Final countdown

So the time has come! The final appointment before we start the IVF treatment.

Unfortunately due to ill health Jonathan couldn’t attend this final appointment with me ( I want to point out that both parties need to be present at all appointments normally)

There are a lot of forms to be signed in this last appointment and also a lot of information is thrown at you but I was told not to worry as every step is confirmed and gone over again each time.

I was given a scheduling appointment which was booked a few days after the beginning of my next cycle and was told that I have the all clear to order the donor sperm!

I was then given an information sheet that breaks down the treatment into a handy timeline.

We were told that we would be doing the short protocol. The short protocol involves injecting a hormone called Gonal F which is a follicle stimulating hormone, then after around five days I would start injecting another hormone called Fyremadel which stops your body from releasing the eggs.

I was then prescribed the contraceptive pill and told to start taking it on day one of my next menstrual cycle which was due to be two days before my scheduling appointment.

Next I was told that I could go ahead and order the donor sperm.

Let’s go window shopping!! (Donor sperm)

So after going through a few of the sites that was recommended by the fertility clinic we finally found our donor sperm!! Here is how it came about……

We decided both look separately and pick three donors each then get together and choose between the six donors we had picked.

When you first start looking it can be a little overwhelming, there are so many choices and options it feels like you will never get the list down to a manageable size!

I started by looking at the California Cryobank as that seemed to have the largest pool of donors, Jonathan looked at the same site too.

Next I reduced the donor list by requesting donors that were U.K compliant (which means that the sperm meets the legal requirements for the U.K). I then filtered out the CMV positive donors.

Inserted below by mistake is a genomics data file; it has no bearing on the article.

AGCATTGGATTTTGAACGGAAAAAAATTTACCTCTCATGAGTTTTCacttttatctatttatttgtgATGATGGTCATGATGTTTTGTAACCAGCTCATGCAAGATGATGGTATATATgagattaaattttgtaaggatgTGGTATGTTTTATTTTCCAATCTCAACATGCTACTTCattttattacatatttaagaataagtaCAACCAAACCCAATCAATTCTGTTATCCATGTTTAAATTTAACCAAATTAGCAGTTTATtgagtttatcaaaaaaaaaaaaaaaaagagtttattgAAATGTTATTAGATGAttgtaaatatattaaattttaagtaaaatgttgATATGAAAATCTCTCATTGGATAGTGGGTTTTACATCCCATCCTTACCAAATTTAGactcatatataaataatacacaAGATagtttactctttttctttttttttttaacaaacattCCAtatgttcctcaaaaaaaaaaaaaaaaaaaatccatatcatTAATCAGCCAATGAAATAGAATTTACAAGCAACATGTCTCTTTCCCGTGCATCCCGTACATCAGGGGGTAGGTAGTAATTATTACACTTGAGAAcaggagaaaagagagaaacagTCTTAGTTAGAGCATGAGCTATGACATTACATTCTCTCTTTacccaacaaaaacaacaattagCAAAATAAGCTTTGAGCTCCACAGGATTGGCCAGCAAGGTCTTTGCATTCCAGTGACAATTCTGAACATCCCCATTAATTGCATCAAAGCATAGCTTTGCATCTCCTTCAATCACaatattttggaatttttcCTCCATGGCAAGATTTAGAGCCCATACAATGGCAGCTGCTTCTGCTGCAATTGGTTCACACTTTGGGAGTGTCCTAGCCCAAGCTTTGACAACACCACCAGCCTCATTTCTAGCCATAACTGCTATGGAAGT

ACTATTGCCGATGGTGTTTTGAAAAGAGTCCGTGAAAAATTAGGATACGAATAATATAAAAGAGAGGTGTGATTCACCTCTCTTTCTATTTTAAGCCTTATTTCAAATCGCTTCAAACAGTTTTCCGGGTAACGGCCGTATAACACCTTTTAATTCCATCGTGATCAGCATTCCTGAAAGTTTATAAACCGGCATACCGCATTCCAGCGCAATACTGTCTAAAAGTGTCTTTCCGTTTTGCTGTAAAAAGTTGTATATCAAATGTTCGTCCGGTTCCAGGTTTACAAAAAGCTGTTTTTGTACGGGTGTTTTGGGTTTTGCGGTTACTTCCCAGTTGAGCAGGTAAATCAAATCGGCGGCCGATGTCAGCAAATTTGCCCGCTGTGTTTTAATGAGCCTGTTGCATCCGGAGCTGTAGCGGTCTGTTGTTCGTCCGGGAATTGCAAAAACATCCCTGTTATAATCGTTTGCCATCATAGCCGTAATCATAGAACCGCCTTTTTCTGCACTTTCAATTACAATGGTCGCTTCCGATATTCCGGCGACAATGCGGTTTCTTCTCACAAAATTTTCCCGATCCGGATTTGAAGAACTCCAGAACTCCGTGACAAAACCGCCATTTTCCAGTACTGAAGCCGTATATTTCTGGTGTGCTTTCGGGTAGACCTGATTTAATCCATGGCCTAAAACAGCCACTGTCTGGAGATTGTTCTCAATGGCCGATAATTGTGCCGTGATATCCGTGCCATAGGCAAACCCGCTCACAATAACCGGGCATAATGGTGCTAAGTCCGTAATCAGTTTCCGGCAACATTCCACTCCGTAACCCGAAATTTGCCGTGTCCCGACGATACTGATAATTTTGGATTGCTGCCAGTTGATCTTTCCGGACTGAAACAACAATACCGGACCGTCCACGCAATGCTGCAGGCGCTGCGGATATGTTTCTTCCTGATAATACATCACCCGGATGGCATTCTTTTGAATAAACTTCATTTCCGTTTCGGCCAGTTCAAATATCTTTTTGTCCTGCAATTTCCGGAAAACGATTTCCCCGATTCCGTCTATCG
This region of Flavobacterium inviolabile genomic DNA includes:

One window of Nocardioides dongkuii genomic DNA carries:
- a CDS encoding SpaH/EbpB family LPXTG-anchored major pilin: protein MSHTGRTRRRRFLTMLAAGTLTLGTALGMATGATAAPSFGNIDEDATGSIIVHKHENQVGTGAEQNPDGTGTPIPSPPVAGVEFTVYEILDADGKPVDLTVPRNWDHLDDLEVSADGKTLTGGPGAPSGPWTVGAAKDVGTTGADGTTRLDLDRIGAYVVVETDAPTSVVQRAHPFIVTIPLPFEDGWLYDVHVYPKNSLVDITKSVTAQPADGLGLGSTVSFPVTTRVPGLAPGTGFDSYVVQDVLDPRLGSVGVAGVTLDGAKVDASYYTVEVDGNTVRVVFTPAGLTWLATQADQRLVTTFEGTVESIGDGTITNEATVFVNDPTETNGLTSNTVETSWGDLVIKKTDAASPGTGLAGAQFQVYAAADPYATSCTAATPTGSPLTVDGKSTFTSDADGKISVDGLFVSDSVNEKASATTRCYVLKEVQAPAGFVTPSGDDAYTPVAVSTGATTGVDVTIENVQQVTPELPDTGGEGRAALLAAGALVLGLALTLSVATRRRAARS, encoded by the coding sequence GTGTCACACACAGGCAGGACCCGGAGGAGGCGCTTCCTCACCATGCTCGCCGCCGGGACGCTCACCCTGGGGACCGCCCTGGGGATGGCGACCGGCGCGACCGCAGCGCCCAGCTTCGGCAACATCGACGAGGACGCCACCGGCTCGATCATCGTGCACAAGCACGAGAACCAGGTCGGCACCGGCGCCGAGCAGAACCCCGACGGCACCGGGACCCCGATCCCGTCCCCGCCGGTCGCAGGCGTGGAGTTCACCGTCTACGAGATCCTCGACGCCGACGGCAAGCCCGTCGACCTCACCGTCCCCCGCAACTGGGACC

CMV (cytomegalovirus) is a virus that most of the population carry, it was explained that only a small number of the population are CMV negative. When having IVF your blood is tested regularly for the CMV virus along with other viruses. Unfortunately CMV can cause birth defects (but it doesn’t in most cases) The fertility clinic reccomended that as I am CMV negative I should choose a negative donor just to reduce the risk of passing on the virus from the positive sperm to the embryo.

After I filtered out the CMV positive donors I found that the list was greatly reduced. I had the choice of around seventeen donors. Now the fun part, I looked for donors with brown eyes, dark hair and olive skin (as this is what Jonathan is) and then looked through the list.

After searching through the donors for about an hour I found my three that I liked and went to compare with Jonathan, we found that we had one donor that we had both picked and after reading all the information that was available we decided that this donor was the one that we would use.

The next step was contacting the fertility clinic and letting them know that we had made a decision and to also book in our appointment to see the doctor to find out what we do now.

Saying goodbye

Last week we had to say goodbye to our bulldog Rolo.

As many pet owners will know, a dog very quickly becomes an important part of the family.

We got Rolo in 2010 as a fourteen week old puppy to be a companion and playmate for our Labrador Roxy.

He was a typical bulldog puppy, stubborn, mischievous but absolutely adorable.

One of the funniest thing he done was getting stuck trying to get into the bath and drink the water while I was running it! Here he is stuck but not caring! Don’t worry we quickly got him out, but this was the start of his love of water!

He loved to play with Roxy and they became very close very quickly.They had four happy years together before we had to say goodbye to Roxy, she was ten years old and very unwell and we made the decision to help her cross the rainbow bridge.

Unfortunately Rolo didn’t cope very well with the loss of Roxy, so we decided to get another dog to join our family. We were hoping that having another dog would help bring Rolo out of his grieving.

After a lot of searching and agonizing we were offered Taz by a friend and he quickly brought Rolo out of his grieving! They became super close very quickly.

They have been together ever since and have been best buddies from the start.

His other best friend include Diva

And Sox ( who he treated like a daughter)

There is Zen and Willow who he adored!

Blue, Becky and Polly

There were many more friends he had both dog and human!

Everyone I know will miss this big bully boy as he had such a huge personality and I feel so very lucky to have had him in my life, the only regret I have is that he won’t be here in person to meet his little brother or sister when they arrive. But at least he got to meet my nephews and nieces and he proved that although he is grumpy looking, he really was just a gentle giant.

So for now goodbye big fella, until we meet again remember that we all love you so much and miss you like crazy!

New addition!

So I know it’s nearly the end of February now but in December my Nephew came into the world!

I would like to officially welcome Theodore to the family!

I was lucky enough to be at the birth as my sisters birthing partner (along with her husband and our dad).